Published online by Cambridge University Press: 26 January 2016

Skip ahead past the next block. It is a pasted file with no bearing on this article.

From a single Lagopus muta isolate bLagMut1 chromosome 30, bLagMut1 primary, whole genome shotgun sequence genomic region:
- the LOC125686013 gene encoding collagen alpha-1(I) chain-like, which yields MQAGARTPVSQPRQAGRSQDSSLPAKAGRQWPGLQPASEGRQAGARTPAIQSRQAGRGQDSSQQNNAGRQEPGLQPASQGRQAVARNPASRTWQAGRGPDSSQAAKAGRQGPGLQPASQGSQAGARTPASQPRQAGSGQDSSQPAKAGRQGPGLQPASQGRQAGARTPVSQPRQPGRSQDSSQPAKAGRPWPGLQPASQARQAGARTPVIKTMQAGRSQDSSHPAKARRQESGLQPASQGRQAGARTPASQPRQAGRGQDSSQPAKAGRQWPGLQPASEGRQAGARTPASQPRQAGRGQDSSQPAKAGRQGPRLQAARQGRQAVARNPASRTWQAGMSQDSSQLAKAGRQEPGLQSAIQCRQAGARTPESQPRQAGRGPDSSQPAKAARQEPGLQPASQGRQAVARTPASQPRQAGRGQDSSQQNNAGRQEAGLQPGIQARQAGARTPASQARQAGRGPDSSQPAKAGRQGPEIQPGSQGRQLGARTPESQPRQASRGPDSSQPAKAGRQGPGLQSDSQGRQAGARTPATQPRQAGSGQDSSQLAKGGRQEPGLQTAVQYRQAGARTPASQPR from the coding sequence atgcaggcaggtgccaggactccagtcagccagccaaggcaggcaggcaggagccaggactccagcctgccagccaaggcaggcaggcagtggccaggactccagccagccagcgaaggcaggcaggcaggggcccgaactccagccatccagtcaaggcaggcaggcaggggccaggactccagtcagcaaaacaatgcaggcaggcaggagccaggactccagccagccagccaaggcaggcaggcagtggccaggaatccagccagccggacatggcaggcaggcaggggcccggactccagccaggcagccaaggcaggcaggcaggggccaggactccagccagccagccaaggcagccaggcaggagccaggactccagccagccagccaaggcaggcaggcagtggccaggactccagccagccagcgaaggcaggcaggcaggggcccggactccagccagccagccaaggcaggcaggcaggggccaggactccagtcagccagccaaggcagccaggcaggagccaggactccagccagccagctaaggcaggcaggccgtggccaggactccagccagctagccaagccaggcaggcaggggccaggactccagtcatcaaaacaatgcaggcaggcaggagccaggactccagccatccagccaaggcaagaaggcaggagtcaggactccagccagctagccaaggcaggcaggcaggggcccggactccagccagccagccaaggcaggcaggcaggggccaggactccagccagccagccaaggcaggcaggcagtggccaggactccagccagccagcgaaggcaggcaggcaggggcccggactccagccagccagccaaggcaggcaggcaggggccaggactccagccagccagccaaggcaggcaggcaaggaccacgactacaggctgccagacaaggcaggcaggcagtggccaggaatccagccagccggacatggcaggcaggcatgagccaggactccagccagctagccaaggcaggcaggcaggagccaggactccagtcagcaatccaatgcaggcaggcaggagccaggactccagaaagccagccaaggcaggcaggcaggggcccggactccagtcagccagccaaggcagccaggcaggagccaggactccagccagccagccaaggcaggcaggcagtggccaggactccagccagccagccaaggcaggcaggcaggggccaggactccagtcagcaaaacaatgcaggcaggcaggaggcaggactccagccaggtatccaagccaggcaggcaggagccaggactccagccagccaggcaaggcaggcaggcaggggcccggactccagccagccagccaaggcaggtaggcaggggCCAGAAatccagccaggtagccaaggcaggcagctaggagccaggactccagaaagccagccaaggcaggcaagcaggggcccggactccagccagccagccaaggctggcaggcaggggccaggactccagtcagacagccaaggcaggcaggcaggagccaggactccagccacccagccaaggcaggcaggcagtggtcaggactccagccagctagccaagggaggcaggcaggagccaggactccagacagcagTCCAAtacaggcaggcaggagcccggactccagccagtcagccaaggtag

The Democratic Party of Japan (DPJ) saw forty of its forty-six female candidates elected in the 2009 lower house election; twenty-six were first-time candidates. Recently, both the Liberal Democratic Party (LDP) and the DPJ have supported more women as “change” candidates in response to changing electoral incentives that favor broad appeals. The DPJ's victory, however, has not had a large impact on women in terms of governance or policy. An exploration of child allowance, day care provision, and dual surname legislation under the DPJ reveals that low seniority and the lack of a critical mass have prevented DPJ women from overcoming significant veto points. The electoral incentives of the emerging two-party system have resulted in a larger number of women in office, but the volatility of the system has sustained a weak voice for women in policymaking.
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